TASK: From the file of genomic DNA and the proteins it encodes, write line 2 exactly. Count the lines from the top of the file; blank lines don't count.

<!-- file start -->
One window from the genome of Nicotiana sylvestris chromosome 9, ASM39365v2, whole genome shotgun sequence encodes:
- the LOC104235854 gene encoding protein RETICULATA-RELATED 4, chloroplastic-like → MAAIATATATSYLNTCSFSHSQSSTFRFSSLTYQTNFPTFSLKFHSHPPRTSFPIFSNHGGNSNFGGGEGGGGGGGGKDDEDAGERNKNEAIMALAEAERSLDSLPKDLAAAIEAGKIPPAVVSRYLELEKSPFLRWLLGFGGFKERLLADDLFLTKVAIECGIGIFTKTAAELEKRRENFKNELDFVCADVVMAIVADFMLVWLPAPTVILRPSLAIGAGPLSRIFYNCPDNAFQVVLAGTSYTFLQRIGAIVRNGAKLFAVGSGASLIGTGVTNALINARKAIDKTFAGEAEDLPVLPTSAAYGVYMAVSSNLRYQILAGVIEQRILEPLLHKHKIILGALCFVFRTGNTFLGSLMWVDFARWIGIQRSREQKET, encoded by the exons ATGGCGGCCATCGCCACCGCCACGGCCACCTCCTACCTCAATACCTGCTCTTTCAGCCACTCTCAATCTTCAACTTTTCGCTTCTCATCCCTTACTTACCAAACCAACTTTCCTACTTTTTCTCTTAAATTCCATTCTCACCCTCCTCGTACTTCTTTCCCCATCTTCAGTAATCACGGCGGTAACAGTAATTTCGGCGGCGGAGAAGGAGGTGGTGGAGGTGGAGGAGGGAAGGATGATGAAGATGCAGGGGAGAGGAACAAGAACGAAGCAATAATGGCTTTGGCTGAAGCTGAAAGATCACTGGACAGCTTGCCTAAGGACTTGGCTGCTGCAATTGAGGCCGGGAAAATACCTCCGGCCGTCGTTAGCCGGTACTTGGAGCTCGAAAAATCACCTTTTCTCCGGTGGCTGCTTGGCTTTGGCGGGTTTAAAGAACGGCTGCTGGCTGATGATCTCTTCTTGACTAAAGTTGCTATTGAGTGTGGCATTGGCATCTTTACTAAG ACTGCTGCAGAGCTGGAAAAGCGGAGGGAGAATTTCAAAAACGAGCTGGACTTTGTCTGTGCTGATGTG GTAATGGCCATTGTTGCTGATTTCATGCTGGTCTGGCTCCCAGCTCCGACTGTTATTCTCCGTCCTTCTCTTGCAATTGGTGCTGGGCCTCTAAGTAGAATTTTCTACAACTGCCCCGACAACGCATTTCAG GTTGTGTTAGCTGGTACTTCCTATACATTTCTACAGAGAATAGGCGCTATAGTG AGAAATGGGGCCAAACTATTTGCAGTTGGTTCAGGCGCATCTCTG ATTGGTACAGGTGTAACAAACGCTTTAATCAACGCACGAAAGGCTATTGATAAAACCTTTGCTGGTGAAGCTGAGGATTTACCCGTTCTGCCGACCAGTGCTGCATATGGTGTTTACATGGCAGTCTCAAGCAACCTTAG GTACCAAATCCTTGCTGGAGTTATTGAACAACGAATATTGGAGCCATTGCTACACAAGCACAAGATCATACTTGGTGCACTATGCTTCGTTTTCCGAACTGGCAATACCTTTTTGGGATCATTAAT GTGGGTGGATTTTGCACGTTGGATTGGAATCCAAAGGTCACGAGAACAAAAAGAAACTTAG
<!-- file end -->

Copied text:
- the LOC104235854 gene encoding protein RETICULATA-RELATED 4, chloroplastic-like → MAAIATATATSYLNTCSFSHSQSSTFRFSSLTYQTNFPTFSLKFHSHPPRTSFPIFSNHGGNSNFGGGEGGGGGGGGKDDEDAGERNKNEAIMALAEAERSLDSLPKDLAAAIEAGKIPPAVVSRYLELEKSPFLRWLLGFGGFKERLLADDLFLTKVAIECGIGIFTKTAAELEKRRENFKNELDFVCADVVMAIVADFMLVWLPAPTVILRPSLAIGAGPLSRIFYNCPDNAFQVVLAGTSYTFLQRIGAIVRNGAKLFAVGSGASLIGTGVTNALINARKAIDKTFAGEAEDLPVLPTSAAYGVYMAVSSNLRYQILAGVIEQRILEPLLHKHKIILGALCFVFRTGNTFLGSLMWVDFARWIGIQRSREQKET, encoded by the exons ATGGCGGCCATCGCCACCGCCACGGCCACCTCCTACCTCAATACCTGCTCTTTCAGCCACTCTCAATCTTCAACTTTTCGCTTCTCATCCCTTACTTACCAAACCAACTTTCCTACTTTTTCTCTTAAATTCCATTCTCACCCTCCTCGTACTTCTTTCCCCATCTTCAGTAATCACGGCGGTAACAGTAATTTCGGCGGCGGAGAAGGAGGTGGTGGAGGTGGAGGAGGGAAGGATGATGAAGATGCAGGGGAGAGGAACAAGAACGAAGCAATAATGGCTTTGGCTGAAGCTGAAAGATCACTGGACAGCTTGCCTAAGGACTTGGCTGCTGCAATTGAGGCCGGGAAAATACCTCCGGCCGTCGTTAGCCGGTACTTGGAGCTCGAAAAATCACCTTTTCTCCGGTGGCTGCTTGGCTTTGGCGGGTTTAAAGAACGGCTGCTGGCTGATGATCTCTTCTTGACTAAAGTTGCTATTGAGTGTGGCATTGGCATCTTTACTAAG ACTGCTGCAGAGCTGGAAAAGCGGAGGGAGAATTTCAAAAACGAGCTGGACTTTGTCTGTGCTGATGTG GTAATGGCCATTGTTGCTGATTTCATGCTGGTCTGGCTCCCAGCTCCGACTGTTATTCTCCGTCCTTCTCTTGCAATTGGTGCTGGGCCTCTAAGTAGAATTTTCTACAACTGCCCCGACAACGCATTTCAG GTTGTGTTAGCTGGTACTTCCTATACATTTCTACAGAGAATAGGCGCTATAGTG AGAAATGGGGCCAAACTATTTGCAGTTGGTTCAGGCGCATCTCTG ATTGGTACAGGTGTAACAAACGCTTTAATCAACGCACGAAAGGCTATTGATAAAACCTTTGCTGGTGAAGCTGAGGATTTACCCGTTCTGCCGACCAGTGCTGCATATGGTGTTTACATGGCAGTCTCAAGCAACCTTAG GTACCAAATCCTTGCTGGAGTTATTGAACAACGAATATTGGAGCCATTGCTACACAAGCACAAGATCATACTTGGTGCACTATGCTTCGTTTTCCGAACTGGCAATACCTTTTTGGGATCATTAAT GTGGGTGGATTTTGCACGTTGGATTGGAATCCAAAGGTCACGAGAACAAAAAGAAACTTAG